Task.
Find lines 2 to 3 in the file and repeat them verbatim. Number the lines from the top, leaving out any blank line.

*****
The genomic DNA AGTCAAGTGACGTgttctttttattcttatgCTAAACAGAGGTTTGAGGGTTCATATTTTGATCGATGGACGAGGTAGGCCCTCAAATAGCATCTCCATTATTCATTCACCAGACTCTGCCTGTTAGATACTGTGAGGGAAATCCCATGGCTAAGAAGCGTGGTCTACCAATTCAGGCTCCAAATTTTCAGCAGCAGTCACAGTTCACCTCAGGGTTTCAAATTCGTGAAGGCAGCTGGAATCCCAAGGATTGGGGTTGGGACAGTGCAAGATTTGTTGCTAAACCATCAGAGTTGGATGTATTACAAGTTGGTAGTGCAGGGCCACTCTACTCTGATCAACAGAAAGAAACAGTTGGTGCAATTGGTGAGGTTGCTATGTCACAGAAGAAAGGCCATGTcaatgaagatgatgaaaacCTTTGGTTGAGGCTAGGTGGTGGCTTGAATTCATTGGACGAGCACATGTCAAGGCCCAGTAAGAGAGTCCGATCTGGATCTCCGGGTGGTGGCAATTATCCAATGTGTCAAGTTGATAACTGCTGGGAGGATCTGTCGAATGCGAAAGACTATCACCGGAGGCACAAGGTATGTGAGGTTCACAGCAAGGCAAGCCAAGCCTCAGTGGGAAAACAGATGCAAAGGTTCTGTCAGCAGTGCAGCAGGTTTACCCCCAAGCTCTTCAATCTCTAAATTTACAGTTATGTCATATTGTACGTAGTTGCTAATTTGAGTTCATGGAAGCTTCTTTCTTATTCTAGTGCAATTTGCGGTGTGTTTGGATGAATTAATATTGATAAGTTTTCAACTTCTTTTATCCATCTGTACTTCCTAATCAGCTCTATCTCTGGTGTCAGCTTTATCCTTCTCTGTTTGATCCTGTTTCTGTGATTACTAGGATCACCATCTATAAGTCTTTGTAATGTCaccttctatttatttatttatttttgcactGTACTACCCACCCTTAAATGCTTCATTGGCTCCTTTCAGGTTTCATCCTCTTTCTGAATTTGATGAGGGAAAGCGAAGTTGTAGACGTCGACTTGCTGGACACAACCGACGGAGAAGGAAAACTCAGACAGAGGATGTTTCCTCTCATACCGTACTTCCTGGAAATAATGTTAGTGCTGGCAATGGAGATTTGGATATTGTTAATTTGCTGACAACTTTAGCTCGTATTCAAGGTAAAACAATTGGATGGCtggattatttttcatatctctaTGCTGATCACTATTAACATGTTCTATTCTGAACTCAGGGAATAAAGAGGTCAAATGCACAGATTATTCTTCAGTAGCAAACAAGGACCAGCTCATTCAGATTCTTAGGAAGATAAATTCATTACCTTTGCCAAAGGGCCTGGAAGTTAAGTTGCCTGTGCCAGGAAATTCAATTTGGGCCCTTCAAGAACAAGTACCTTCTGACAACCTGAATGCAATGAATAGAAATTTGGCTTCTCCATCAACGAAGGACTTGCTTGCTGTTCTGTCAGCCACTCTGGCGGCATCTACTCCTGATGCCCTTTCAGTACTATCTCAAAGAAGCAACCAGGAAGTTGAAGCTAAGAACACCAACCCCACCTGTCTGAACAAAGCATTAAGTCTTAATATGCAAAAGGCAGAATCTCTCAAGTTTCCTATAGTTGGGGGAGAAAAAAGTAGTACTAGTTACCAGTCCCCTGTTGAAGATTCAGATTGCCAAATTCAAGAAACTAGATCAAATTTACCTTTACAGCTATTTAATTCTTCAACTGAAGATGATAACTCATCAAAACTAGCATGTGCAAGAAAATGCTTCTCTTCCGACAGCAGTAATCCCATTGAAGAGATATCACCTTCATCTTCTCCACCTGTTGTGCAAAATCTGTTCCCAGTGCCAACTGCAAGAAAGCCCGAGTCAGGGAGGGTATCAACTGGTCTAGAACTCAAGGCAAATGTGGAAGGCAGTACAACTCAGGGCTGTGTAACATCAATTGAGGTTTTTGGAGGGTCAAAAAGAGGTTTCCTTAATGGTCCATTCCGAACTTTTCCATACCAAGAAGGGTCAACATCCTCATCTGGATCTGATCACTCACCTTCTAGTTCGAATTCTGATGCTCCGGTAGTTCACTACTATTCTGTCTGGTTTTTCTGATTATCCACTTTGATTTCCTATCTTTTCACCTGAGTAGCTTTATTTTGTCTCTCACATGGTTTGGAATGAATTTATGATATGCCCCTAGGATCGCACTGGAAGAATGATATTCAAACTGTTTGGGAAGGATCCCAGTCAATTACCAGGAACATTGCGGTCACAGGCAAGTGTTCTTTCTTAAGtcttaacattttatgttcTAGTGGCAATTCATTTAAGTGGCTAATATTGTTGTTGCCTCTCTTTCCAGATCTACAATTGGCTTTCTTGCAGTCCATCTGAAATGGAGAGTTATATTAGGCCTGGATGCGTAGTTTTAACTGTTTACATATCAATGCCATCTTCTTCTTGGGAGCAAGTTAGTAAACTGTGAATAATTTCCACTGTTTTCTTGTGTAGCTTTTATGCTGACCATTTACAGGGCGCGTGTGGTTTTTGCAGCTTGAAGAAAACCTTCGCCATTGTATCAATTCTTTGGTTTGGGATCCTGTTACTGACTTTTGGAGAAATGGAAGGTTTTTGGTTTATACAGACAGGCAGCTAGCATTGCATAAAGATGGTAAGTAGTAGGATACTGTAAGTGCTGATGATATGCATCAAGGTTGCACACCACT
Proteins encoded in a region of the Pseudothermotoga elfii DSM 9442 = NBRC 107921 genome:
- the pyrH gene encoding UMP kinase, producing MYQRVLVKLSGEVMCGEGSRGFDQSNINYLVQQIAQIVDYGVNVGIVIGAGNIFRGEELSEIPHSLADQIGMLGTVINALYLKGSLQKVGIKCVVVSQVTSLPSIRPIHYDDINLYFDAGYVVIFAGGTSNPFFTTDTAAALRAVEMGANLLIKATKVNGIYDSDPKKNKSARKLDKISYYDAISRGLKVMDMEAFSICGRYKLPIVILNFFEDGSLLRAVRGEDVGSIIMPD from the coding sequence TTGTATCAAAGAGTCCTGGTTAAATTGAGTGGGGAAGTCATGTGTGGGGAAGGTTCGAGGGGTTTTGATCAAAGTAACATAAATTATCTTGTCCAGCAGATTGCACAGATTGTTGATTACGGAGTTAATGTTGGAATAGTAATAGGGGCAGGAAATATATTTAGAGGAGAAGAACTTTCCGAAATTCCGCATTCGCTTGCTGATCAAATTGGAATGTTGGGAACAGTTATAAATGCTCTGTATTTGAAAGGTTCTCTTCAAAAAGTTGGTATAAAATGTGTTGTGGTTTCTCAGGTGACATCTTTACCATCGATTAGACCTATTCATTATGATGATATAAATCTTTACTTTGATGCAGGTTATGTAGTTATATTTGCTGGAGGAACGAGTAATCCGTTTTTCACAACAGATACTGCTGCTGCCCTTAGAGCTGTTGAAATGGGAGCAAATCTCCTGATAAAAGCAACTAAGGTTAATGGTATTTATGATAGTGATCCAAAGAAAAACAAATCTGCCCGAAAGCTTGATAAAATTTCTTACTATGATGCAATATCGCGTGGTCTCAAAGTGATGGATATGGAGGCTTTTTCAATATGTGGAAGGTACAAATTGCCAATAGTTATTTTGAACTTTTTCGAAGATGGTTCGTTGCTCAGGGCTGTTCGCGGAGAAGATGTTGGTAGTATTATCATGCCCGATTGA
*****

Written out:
Proteins encoded in a region of the Pseudothermotoga elfii DSM 9442 = NBRC 107921 genome:
- the pyrH gene encoding UMP kinase, producing MYQRVLVKLSGEVMCGEGSRGFDQSNINYLVQQIAQIVDYGVNVGIVIGAGNIFRGEELSEIPHSLADQIGMLGTVINALYLKGSLQKVGIKCVVVSQVTSLPSIRPIHYDDINLYFDAGYVVIFAGGTSNPFFTTDTAAALRAVEMGANLLIKATKVNGIYDSDPKKNKSARKLDKISYYDAISRGLKVMDMEAFSICGRYKLPIVILNFFEDGSLLRAVRGEDVGSIIMPD from the coding sequence TTGTATCAAAGAGTCCTGGTTAAATTGAGTGGGGAAGTCATGTGTGGGGAAGGTTCGAGGGGTTTTGATCAAAGTAACATAAATTATCTTGTCCAGCAGATTGCACAGATTGTTGATTACGGAGTTAATGTTGGAATAGTAATAGGGGCAGGAAATATATTTAGAGGAGAAGAACTTTCCGAAATTCCGCATTCGCTTGCTGATCAAATTGGAATGTTGGGAACAGTTATAAATGCTCTGTATTTGAAAGGTTCTCTTCAAAAAGTTGGTATAAAATGTGTTGTGGTTTCTCAGGTGACATCTTTACCATCGATTAGACCTATTCATTATGATGATATAAATCTTTACTTTGATGCAGGTTATGTAGTTATATTTGCTGGAGGAACGAGTAATCCGTTTTTCACAACAGATACTGCTGCTGCCCTTAGAGCTGTTGAAATGGGAGCAAATCTCCTGATAAAAGCAACTAAGGTTAATGGTATTTATGATAGTGATCCAAAGAAAAACAAATCTGCCCGAAAGCTTGATAAAATTTCTTACTATGATGCAATATCGCGTGGTCTCAAAGTGATGGATATGGAGGCTTTTTCAATATGTGGAAGGTACAAATTGCCAATAGTTATTTTGAACTTTTTCGAAGATGGTTCGTTGCTCAGGGCTGTTCGCGGAGAAGATGTTGGTAGTATTATCATGCCCGATTGA